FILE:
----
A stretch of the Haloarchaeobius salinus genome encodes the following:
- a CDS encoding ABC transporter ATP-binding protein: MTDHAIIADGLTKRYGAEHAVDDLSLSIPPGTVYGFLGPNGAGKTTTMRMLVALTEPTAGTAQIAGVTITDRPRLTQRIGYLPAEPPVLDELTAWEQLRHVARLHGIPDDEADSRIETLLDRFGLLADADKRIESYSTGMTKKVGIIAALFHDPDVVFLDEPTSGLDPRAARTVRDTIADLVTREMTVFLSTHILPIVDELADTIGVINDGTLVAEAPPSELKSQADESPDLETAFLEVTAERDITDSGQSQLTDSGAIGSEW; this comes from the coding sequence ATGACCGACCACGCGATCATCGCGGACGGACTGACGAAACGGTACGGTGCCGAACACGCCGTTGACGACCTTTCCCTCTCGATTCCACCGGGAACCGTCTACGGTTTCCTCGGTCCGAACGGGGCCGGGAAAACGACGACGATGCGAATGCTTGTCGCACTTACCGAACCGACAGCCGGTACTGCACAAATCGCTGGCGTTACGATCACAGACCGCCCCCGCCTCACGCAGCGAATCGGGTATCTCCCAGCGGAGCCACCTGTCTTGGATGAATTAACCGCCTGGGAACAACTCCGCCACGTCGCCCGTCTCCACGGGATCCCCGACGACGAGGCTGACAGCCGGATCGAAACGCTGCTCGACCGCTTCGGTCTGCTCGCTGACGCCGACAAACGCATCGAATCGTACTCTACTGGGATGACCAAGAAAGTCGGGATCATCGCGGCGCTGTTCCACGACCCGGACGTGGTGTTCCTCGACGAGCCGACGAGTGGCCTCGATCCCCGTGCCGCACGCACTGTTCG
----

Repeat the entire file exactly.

A stretch of the Haloarchaeobius salinus genome encodes the following:
- a CDS encoding ABC transporter ATP-binding protein: MTDHAIIADGLTKRYGAEHAVDDLSLSIPPGTVYGFLGPNGAGKTTTMRMLVALTEPTAGTAQIAGVTITDRPRLTQRIGYLPAEPPVLDELTAWEQLRHVARLHGIPDDEADSRIETLLDRFGLLADADKRIESYSTGMTKKVGIIAALFHDPDVVFLDEPTSGLDPRAARTVRDTIADLVTREMTVFLSTHILPIVDELADTIGVINDGTLVAEAPPSELKSQADESPDLETAFLEVTAERDITDSGQSQLTDSGAIGSEW; this comes from the coding sequence ATGACCGACCACGCGATCATCGCGGACGGACTGACGAAACGGTACGGTGCCGAACACGCCGTTGACGACCTTTCCCTCTCGATTCCACCGGGAACCGTCTACGGTTTCCTCGGTCCGAACGGGGCCGGGAAAACGACGACGATGCGAATGCTTGTCGCACTTACCGAACCGACAGCCGGTACTGCACAAATCGCTGGCGTTACGATCACAGACCGCCCCCGCCTCACGCAGCGAATCGGGTATCTCCCAGCGGAGCCACCTGTCTTGGATGAATTAACCGCCTGGGAACAACTCCGCCACGTCGCCCGTCTCCACGGGATCCCCGACGACGAGGCTGACAGCCGGATCGAAACGCTGCTCGACCGCTTCGGTCTGCTCGCTGACGCCGACAAACGCATCGAATCGTACTCTACTGGGATGACCAAGAAAGTCGGGATCATCGCGGCGCTGTTCCACGACCCGGACGTGGTGTTCCTCGACGAGCCGACGAGTGGCCTCGATCCCCGTGCCGCACGCACTGTTCG